Connecticut College Magazine · Summer 2012


Former Dean of the College Jewel Plummer Cobb with Beverly Clark Prince '72 in Cobb's lab at Connecticut College. Photo courtesy of the Linda Lear Center for Special Collections and Archives.

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The power of big ideas

The power of big ideas

Students organize College's first TEDx conference

by Monica Raymunt '09

In a single afternoon, the College community grappled with war and peace, a cure for cancer, stereotypes of women, the future of cities, sustainable communities, and cult religions, all in the name of “Rethinking Progress.”

That was the theme for TEDxConnecticutCollege, a daylong conference of speakers, music and video in April.

TEDx programs are independently organized spinoffs of the internationally renowned TED events that invite industry leaders and thinkers from around the world to speak about “ideas worth spreading.” TED, a nonprofit organization, provides general guidance for TEDx events but leaves planning and execution to their organizers — in the case of Connecticut College, its students.

The idea to bring TEDx to the College took root more than a year ago, when Aditya Harnal '13 met one of the student founders of TEDxUChicago at a business conference in Texas. When he returned to campus, Harnal energized a group of nine student organizers and started the TEDx application process.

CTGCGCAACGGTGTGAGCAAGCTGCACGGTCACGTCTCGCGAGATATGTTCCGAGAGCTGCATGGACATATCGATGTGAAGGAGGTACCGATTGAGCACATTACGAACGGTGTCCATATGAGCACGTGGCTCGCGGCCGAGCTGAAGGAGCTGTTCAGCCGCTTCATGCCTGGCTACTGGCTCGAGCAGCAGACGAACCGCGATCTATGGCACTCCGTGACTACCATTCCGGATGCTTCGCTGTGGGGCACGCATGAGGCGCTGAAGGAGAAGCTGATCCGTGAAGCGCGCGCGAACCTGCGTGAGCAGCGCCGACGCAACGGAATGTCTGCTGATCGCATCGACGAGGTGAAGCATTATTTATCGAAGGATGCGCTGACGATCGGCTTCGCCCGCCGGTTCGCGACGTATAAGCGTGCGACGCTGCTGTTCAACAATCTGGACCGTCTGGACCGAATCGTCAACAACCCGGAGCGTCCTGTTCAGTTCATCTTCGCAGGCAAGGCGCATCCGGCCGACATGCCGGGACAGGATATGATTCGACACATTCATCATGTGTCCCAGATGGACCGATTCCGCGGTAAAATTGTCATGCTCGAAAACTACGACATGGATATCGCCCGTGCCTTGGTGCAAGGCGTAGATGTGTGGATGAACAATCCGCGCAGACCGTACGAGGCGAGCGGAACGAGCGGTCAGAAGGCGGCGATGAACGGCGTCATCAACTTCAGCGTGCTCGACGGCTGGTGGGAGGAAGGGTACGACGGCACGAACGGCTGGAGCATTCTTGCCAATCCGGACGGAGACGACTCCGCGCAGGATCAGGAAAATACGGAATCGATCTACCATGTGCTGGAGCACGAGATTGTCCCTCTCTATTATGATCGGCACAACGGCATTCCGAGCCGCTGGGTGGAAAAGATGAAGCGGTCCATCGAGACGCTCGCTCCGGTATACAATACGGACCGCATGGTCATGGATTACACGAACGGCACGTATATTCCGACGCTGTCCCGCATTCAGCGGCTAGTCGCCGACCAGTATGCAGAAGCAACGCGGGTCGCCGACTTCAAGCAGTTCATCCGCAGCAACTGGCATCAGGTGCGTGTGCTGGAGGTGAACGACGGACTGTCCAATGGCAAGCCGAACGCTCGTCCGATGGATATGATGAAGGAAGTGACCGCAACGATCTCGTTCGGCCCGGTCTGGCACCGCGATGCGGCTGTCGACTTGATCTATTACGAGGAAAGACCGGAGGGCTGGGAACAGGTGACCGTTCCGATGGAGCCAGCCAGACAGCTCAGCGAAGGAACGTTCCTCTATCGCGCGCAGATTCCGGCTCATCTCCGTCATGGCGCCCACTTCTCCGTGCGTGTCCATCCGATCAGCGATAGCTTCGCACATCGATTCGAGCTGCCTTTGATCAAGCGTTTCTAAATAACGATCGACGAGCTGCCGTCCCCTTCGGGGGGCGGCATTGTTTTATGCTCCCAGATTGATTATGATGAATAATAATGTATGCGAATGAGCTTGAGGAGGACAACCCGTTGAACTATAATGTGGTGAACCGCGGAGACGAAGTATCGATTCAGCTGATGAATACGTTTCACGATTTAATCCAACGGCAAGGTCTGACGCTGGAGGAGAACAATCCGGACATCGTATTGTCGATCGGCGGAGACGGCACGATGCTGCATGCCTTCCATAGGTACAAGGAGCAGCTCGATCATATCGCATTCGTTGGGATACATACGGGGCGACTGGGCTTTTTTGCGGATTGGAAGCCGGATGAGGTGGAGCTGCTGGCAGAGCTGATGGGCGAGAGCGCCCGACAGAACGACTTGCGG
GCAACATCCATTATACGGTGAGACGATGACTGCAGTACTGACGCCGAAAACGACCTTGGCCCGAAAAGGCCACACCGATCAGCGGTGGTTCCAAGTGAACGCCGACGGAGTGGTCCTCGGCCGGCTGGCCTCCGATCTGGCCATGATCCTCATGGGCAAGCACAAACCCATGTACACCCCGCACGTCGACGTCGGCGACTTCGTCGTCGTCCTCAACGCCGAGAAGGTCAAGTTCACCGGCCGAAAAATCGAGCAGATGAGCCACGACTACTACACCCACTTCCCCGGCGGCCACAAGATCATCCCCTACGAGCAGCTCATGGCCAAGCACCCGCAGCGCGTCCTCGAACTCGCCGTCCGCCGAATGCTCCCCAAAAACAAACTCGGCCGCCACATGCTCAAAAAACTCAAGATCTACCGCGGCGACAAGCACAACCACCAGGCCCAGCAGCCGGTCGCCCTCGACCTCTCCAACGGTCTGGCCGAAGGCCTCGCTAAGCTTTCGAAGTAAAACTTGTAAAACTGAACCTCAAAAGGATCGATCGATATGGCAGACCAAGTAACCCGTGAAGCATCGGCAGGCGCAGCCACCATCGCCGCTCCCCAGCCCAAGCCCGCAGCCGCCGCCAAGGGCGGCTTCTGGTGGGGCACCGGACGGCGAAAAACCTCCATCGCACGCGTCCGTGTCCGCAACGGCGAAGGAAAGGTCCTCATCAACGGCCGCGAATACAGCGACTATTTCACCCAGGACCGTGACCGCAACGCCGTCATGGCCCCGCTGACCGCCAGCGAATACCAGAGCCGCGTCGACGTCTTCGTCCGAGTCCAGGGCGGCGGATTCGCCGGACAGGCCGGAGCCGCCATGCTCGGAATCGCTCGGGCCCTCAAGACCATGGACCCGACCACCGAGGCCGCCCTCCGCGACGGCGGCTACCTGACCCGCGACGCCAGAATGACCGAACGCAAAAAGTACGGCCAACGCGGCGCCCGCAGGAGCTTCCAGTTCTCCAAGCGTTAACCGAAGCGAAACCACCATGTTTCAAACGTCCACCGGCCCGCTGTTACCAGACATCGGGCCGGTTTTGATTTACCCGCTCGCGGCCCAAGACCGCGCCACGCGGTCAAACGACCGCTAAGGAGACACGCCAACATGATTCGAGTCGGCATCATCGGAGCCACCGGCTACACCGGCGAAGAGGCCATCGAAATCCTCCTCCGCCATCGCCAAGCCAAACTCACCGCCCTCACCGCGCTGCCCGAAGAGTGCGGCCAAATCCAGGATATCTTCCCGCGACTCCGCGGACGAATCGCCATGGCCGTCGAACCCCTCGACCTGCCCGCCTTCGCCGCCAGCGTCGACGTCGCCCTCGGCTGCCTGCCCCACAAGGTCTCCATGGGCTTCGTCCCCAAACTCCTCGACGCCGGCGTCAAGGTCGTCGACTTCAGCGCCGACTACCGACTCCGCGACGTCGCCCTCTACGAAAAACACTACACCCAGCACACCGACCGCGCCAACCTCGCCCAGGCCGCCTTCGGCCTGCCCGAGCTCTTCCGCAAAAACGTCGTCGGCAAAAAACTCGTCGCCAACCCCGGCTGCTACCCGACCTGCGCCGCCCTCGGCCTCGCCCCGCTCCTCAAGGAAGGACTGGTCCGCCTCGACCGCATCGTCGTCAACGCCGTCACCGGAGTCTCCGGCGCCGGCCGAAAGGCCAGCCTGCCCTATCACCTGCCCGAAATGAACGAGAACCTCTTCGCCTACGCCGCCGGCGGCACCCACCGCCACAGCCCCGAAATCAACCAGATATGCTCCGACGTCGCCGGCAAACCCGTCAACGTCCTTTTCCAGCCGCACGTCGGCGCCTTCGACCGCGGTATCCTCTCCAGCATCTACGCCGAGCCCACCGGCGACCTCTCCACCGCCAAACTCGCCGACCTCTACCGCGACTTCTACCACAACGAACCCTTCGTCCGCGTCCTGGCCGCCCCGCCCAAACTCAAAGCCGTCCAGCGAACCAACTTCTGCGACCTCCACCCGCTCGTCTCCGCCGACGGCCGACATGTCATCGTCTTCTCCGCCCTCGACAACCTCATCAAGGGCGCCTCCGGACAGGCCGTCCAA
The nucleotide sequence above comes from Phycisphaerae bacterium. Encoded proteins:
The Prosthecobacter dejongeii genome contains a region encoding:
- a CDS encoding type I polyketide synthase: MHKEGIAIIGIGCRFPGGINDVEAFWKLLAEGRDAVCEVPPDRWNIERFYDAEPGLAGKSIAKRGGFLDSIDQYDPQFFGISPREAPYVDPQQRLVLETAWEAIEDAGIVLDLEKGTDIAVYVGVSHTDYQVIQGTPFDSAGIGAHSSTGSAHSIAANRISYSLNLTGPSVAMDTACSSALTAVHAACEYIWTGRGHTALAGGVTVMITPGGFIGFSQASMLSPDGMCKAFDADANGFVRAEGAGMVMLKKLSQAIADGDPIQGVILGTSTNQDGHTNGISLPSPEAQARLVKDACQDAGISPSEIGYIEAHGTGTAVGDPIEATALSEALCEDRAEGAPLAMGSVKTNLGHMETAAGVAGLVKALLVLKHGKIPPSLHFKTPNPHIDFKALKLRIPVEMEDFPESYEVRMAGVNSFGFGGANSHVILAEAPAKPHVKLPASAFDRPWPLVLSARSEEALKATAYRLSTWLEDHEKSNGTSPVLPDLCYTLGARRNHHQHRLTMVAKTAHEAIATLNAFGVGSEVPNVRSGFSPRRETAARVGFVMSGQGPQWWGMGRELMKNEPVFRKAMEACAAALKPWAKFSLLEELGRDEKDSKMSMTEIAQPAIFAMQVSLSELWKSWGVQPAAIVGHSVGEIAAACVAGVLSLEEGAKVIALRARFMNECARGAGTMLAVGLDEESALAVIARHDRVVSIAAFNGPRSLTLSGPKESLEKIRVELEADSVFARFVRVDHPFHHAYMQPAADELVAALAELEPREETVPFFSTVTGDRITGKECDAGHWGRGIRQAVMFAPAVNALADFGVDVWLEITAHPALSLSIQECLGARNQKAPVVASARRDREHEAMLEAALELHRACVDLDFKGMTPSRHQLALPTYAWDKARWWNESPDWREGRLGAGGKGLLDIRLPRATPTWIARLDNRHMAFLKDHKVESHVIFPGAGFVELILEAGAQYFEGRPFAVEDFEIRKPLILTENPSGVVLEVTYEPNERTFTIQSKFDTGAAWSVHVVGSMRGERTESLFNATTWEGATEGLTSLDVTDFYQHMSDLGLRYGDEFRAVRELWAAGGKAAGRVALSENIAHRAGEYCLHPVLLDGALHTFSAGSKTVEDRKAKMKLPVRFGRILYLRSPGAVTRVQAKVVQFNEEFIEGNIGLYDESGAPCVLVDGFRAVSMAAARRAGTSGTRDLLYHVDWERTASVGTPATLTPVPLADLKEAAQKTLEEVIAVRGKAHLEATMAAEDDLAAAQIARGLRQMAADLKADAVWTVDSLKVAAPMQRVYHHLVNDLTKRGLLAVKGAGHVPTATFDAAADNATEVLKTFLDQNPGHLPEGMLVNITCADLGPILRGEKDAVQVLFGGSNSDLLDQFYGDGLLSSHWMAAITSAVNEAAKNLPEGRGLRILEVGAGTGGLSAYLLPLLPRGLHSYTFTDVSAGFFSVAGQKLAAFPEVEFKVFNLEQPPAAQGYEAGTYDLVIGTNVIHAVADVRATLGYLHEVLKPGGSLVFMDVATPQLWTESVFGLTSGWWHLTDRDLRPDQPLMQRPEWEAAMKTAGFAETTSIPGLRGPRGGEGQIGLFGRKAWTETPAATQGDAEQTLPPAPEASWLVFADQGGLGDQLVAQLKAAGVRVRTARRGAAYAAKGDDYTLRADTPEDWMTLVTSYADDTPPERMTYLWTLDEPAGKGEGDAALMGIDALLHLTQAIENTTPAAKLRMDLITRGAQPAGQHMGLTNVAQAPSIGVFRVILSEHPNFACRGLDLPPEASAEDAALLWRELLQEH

“They ask what your motivations are, what you hope to achieve, what themes you're considering,” Harnal says. “It's sort of like an application to college.”
After submitting their proposal and list of speakers, the group received permission from TED to hold the event.

“When I met (the students), saw their enthusiasm and learned about all of their efforts to put this event together — a completely student-run event — I was amazed and impressed,” says Afshan Jafar, assistant professor of sociology, who spoke at the conference about the language of progress and its connection to women's bodies.

TEDxConnecticutCollege featured 12 speakers from academia, the arts, business, science research and medicine. Each was allotted 18 minutes to expound upon an idea, project or event related to “Rethinking Progress.”

Professor of Philosophy Lawrence Vogel opened the conference with a review of how humankind has conceptualized progress over the centuries, comparing cyclical views to more linear, post-Enlightenment ideas.

Cancer researcher Ehsan Sarafraz-Yazdl explained the progression of cancer treatment and the revolutionary potential of a new targeted therapy, and architect Daniel Winey P'15 came from Shanghai to propose breaking the boundaries between cities and buildings with sustainable skyscrapers.

Other presenters included Eugene Gallagher, the Rosemary Park Professor of Religious Studies, who discussed Millennialism in religion; photographer Keoki Flagg '87, who recounted a paralyzed athlete's expedition to the South Pole; sustainability entrepreneur David Barber '88, who spoke about sustainable communities; a Brooklyn-based theater group, Overground Movement; and filmmaker Ayda Erbal, who examined genocide and the politics of progress.

Breaks throughout the day offered speakers and audience members a chance to mingle in sunny Castle Court and chat about the presentations.

“The power of these ideas can inspire people to have great enthusiasm about the things they do while they're at Conn — while they're a physical part of the College,” Barber says.

The organizers want to include student speakers in next year's program and support TEDx projects in the fall that will be presented at the main event in Spring 2013.

“With our successful pilot year, I see TEDxConnecticutCollege becoming an annual event that transforms the discourse in our community,” Harnal says.

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